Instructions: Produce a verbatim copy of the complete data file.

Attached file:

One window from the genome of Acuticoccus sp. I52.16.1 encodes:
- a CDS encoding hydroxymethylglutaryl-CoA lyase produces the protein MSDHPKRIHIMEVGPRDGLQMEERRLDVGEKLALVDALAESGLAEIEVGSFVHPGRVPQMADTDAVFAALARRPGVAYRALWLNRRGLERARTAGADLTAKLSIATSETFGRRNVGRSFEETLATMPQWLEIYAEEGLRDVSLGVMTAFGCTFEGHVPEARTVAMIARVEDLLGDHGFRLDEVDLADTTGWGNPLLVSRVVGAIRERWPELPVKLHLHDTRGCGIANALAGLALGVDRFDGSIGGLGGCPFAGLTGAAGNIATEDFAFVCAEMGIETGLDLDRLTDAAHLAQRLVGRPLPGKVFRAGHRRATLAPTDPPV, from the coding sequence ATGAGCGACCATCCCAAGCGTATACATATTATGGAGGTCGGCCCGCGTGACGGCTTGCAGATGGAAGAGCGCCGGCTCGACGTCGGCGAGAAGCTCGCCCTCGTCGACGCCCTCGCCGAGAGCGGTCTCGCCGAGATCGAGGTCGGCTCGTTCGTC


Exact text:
One window from the genome of Acuticoccus sp. I52.16.1 encodes:
- a CDS encoding hydroxymethylglutaryl-CoA lyase produces the protein MSDHPKRIHIMEVGPRDGLQMEERRLDVGEKLALVDALAESGLAEIEVGSFVHPGRVPQMADTDAVFAALARRPGVAYRALWLNRRGLERARTAGADLTAKLSIATSETFGRRNVGRSFEETLATMPQWLEIYAEEGLRDVSLGVMTAFGCTFEGHVPEARTVAMIARVEDLLGDHGFRLDEVDLADTTGWGNPLLVSRVVGAIRERWPELPVKLHLHDTRGCGIANALAGLALGVDRFDGSIGGLGGCPFAGLTGAAGNIATEDFAFVCAEMGIETGLDLDRLTDAAHLAQRLVGRPLPGKVFRAGHRRATLAPTDPPV, from the coding sequence ATGAGCGACCATCCCAAGCGTATACATATTATGGAGGTCGGCCCGCGTGACGGCTTGCAGATGGAAGAGCGCCGGCTCGACGTCGGCGAGAAGCTCGCCCTCGTCGACGCCCTCGCCGAGAGCGGTCTCGCCGAGATCGAGGTCGGCTCGTTCGTC